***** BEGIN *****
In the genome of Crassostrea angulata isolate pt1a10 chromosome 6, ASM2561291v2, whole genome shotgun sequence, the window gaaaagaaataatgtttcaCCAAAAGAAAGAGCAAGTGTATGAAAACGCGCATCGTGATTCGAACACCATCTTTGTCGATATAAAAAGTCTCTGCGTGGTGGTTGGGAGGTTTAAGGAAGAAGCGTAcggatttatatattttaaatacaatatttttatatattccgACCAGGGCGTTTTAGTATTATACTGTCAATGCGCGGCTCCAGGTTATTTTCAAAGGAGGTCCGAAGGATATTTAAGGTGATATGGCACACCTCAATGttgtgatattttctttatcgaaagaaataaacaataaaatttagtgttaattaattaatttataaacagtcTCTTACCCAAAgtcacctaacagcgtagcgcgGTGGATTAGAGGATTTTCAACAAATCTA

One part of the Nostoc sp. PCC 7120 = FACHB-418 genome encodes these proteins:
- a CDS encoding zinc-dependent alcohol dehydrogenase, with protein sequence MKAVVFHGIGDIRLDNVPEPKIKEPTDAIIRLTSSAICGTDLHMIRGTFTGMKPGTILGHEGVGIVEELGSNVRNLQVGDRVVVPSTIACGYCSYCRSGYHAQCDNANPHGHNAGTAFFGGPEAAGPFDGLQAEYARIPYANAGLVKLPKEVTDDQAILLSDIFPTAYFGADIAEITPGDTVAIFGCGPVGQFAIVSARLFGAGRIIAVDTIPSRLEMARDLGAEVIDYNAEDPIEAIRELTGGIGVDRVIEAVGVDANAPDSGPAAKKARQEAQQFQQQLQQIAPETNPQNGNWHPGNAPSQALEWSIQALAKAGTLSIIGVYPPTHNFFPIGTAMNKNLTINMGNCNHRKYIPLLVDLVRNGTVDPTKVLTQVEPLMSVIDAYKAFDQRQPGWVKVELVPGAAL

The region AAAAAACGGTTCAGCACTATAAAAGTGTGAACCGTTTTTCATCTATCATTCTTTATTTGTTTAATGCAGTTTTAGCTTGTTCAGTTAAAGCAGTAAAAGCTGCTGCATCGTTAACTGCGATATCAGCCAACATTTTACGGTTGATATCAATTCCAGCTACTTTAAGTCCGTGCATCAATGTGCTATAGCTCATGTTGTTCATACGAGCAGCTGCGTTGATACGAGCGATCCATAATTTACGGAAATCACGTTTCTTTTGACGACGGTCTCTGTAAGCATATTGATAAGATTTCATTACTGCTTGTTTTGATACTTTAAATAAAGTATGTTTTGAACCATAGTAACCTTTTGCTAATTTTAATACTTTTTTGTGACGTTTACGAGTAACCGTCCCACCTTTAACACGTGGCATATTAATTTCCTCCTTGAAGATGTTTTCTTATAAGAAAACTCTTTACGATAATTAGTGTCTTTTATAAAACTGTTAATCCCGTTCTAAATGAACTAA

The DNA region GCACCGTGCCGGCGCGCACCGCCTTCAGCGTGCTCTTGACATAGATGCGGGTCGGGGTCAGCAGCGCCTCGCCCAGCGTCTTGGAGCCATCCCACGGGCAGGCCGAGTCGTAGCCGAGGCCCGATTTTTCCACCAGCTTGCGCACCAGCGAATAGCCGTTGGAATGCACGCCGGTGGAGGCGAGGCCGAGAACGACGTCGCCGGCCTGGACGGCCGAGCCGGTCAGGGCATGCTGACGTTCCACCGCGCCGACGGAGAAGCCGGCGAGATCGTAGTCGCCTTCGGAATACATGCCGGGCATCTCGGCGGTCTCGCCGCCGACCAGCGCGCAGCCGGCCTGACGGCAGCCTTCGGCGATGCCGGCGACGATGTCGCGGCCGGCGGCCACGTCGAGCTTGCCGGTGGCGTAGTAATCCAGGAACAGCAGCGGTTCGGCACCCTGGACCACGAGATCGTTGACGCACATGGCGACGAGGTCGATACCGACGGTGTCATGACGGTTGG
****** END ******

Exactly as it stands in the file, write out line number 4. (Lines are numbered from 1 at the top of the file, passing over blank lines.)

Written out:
The region AAAAAACGGTTCAGCACTATAAAAGTGTGAACCGTTTTTCATCTATCATTCTTTATTTGTTTAATGCAGTTTTAGCTTGTTCAGTTAAAGCAGTAAAAGCTGCTGCATCGTTAACTGCGATATCAGCCAACATTTTACGGTTGATATCAATTCCAGCTACTTTAAGTCCGTGCATCAATGTGCTATAGCTCATGTTGTTCATACGAGCAGCTGCGTTGATACGAGCGATCCATAATTTACGGAAATCACGTTTCTTTTGACGACGGTCTCTGTAAGCATATTGATAAGATTTCATTACTGCTTGTTTTGATACTTTAAATAAAGTATGTTTTGAACCATAGTAACCTTTTGCTAATTTTAATACTTTTTTGTGACGTTTACGAGTAACCGTCCCACCTTTAACACGTGGCATATTAATTTCCTCCTTGAAGATGTTTTCTTATAAGAAAACTCTTTACGATAATTAGTGTCTTTTATAAAACTGTTAATCCCGTTCTAAATGAACTAA